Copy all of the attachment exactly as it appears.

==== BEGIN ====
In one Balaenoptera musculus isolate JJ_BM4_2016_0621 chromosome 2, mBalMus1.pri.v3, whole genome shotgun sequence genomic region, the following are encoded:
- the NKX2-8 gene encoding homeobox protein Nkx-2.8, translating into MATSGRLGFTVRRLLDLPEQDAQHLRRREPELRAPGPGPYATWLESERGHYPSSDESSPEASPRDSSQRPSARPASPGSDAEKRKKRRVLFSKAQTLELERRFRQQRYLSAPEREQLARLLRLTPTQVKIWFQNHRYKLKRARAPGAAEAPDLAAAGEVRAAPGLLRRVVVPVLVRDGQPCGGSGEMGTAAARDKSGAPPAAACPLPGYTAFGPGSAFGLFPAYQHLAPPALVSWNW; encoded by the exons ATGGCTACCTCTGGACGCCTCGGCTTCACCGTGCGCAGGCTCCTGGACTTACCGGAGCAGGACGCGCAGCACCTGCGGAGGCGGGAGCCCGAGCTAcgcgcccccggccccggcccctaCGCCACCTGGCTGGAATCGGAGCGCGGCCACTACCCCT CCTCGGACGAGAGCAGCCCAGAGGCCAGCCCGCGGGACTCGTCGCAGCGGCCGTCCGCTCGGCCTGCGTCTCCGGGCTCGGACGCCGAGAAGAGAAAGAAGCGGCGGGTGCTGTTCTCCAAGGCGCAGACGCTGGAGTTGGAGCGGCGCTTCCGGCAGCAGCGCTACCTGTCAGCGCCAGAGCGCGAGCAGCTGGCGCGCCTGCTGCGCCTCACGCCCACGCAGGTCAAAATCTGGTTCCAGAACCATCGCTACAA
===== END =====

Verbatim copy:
In one Balaenoptera musculus isolate JJ_BM4_2016_0621 chromosome 2, mBalMus1.pri.v3, whole genome shotgun sequence genomic region, the following are encoded:
- the NKX2-8 gene encoding homeobox protein Nkx-2.8, translating into MATSGRLGFTVRRLLDLPEQDAQHLRRREPELRAPGPGPYATWLESERGHYPSSDESSPEASPRDSSQRPSARPASPGSDAEKRKKRRVLFSKAQTLELERRFRQQRYLSAPEREQLARLLRLTPTQVKIWFQNHRYKLKRARAPGAAEAPDLAAAGEVRAAPGLLRRVVVPVLVRDGQPCGGSGEMGTAAARDKSGAPPAAACPLPGYTAFGPGSAFGLFPAYQHLAPPALVSWNW; encoded by the exons ATGGCTACCTCTGGACGCCTCGGCTTCACCGTGCGCAGGCTCCTGGACTTACCGGAGCAGGACGCGCAGCACCTGCGGAGGCGGGAGCCCGAGCTAcgcgcccccggccccggcccctaCGCCACCTGGCTGGAATCGGAGCGCGGCCACTACCCCT CCTCGGACGAGAGCAGCCCAGAGGCCAGCCCGCGGGACTCGTCGCAGCGGCCGTCCGCTCGGCCTGCGTCTCCGGGCTCGGACGCCGAGAAGAGAAAGAAGCGGCGGGTGCTGTTCTCCAAGGCGCAGACGCTGGAGTTGGAGCGGCGCTTCCGGCAGCAGCGCTACCTGTCAGCGCCAGAGCGCGAGCAGCTGGCGCGCCTGCTGCGCCTCACGCCCACGCAGGTCAAAATCTGGTTCCAGAACCATCGCTACAA